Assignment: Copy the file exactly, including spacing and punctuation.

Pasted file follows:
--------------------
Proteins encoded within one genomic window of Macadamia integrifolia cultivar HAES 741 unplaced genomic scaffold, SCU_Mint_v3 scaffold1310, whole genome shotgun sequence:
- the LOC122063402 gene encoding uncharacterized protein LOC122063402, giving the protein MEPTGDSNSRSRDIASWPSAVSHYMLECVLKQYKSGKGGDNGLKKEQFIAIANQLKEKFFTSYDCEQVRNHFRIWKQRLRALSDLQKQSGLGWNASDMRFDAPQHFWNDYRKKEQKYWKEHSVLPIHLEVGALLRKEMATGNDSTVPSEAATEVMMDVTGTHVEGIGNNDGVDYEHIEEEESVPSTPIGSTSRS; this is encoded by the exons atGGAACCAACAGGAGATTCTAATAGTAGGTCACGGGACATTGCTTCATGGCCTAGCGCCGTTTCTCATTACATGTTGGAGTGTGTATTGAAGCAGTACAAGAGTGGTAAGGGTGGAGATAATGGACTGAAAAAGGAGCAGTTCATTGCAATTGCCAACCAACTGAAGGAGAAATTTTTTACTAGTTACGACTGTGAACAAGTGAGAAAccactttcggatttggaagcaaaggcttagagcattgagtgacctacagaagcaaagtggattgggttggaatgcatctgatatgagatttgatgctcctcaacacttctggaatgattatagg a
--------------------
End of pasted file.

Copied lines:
Proteins encoded within one genomic window of Macadamia integrifolia cultivar HAES 741 unplaced genomic scaffold, SCU_Mint_v3 scaffold1310, whole genome shotgun sequence:
- the LOC122063402 gene encoding uncharacterized protein LOC122063402, giving the protein MEPTGDSNSRSRDIASWPSAVSHYMLECVLKQYKSGKGGDNGLKKEQFIAIANQLKEKFFTSYDCEQVRNHFRIWKQRLRALSDLQKQSGLGWNASDMRFDAPQHFWNDYRKKEQKYWKEHSVLPIHLEVGALLRKEMATGNDSTVPSEAATEVMMDVTGTHVEGIGNNDGVDYEHIEEEESVPSTPIGSTSRS; this is encoded by the exons atGGAACCAACAGGAGATTCTAATAGTAGGTCACGGGACATTGCTTCATGGCCTAGCGCCGTTTCTCATTACATGTTGGAGTGTGTATTGAAGCAGTACAAGAGTGGTAAGGGTGGAGATAATGGACTGAAAAAGGAGCAGTTCATTGCAATTGCCAACCAACTGAAGGAGAAATTTTTTACTAGTTACGACTGTGAACAAGTGAGAAAccactttcggatttggaagcaaaggcttagagcattgagtgacctacagaagcaaagtggattgggttggaatgcatctgatatgagatttgatgctcctcaacacttctggaatgattatagg a